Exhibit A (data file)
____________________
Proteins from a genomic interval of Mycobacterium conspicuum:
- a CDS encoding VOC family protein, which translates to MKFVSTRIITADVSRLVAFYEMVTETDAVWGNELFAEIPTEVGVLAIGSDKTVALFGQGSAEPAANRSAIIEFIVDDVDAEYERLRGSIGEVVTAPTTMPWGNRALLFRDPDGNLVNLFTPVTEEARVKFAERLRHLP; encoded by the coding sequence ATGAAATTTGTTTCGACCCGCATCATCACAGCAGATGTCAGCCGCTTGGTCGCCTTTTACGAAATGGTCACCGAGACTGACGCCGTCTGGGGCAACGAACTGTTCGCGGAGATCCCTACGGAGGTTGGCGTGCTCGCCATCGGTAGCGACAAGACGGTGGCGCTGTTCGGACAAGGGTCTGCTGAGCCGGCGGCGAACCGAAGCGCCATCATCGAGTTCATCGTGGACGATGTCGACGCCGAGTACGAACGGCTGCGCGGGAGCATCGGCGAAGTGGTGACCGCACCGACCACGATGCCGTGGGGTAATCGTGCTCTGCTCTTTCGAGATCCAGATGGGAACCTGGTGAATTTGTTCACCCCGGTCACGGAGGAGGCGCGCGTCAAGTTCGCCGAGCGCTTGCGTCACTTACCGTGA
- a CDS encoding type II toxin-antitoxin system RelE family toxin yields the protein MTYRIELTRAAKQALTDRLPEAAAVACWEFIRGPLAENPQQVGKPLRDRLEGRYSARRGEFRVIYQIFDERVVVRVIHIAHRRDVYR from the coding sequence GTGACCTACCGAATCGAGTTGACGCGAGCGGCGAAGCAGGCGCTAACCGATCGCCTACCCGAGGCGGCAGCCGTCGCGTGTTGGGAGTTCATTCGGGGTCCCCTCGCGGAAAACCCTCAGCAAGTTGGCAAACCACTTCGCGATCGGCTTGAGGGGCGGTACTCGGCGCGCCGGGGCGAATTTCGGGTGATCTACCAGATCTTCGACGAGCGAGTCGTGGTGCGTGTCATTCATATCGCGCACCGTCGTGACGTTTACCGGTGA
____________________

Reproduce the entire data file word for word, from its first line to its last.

Proteins from a genomic interval of Mycobacterium conspicuum:
- a CDS encoding VOC family protein, which translates to MKFVSTRIITADVSRLVAFYEMVTETDAVWGNELFAEIPTEVGVLAIGSDKTVALFGQGSAEPAANRSAIIEFIVDDVDAEYERLRGSIGEVVTAPTTMPWGNRALLFRDPDGNLVNLFTPVTEEARVKFAERLRHLP; encoded by the coding sequence ATGAAATTTGTTTCGACCCGCATCATCACAGCAGATGTCAGCCGCTTGGTCGCCTTTTACGAAATGGTCACCGAGACTGACGCCGTCTGGGGCAACGAACTGTTCGCGGAGATCCCTACGGAGGTTGGCGTGCTCGCCATCGGTAGCGACAAGACGGTGGCGCTGTTCGGACAAGGGTCTGCTGAGCCGGCGGCGAACCGAAGCGCCATCATCGAGTTCATCGTGGACGATGTCGACGCCGAGTACGAACGGCTGCGCGGGAGCATCGGCGAAGTGGTGACCGCACCGACCACGATGCCGTGGGGTAATCGTGCTCTGCTCTTTCGAGATCCAGATGGGAACCTGGTGAATTTGTTCACCCCGGTCACGGAGGAGGCGCGCGTCAAGTTCGCCGAGCGCTTGCGTCACTTACCGTGA
- a CDS encoding type II toxin-antitoxin system RelE family toxin yields the protein MTYRIELTRAAKQALTDRLPEAAAVACWEFIRGPLAENPQQVGKPLRDRLEGRYSARRGEFRVIYQIFDERVVVRVIHIAHRRDVYR from the coding sequence GTGACCTACCGAATCGAGTTGACGCGAGCGGCGAAGCAGGCGCTAACCGATCGCCTACCCGAGGCGGCAGCCGTCGCGTGTTGGGAGTTCATTCGGGGTCCCCTCGCGGAAAACCCTCAGCAAGTTGGCAAACCACTTCGCGATCGGCTTGAGGGGCGGTACTCGGCGCGCCGGGGCGAATTTCGGGTGATCTACCAGATCTTCGACGAGCGAGTCGTGGTGCGTGTCATTCATATCGCGCACCGTCGTGACGTTTACCGGTGA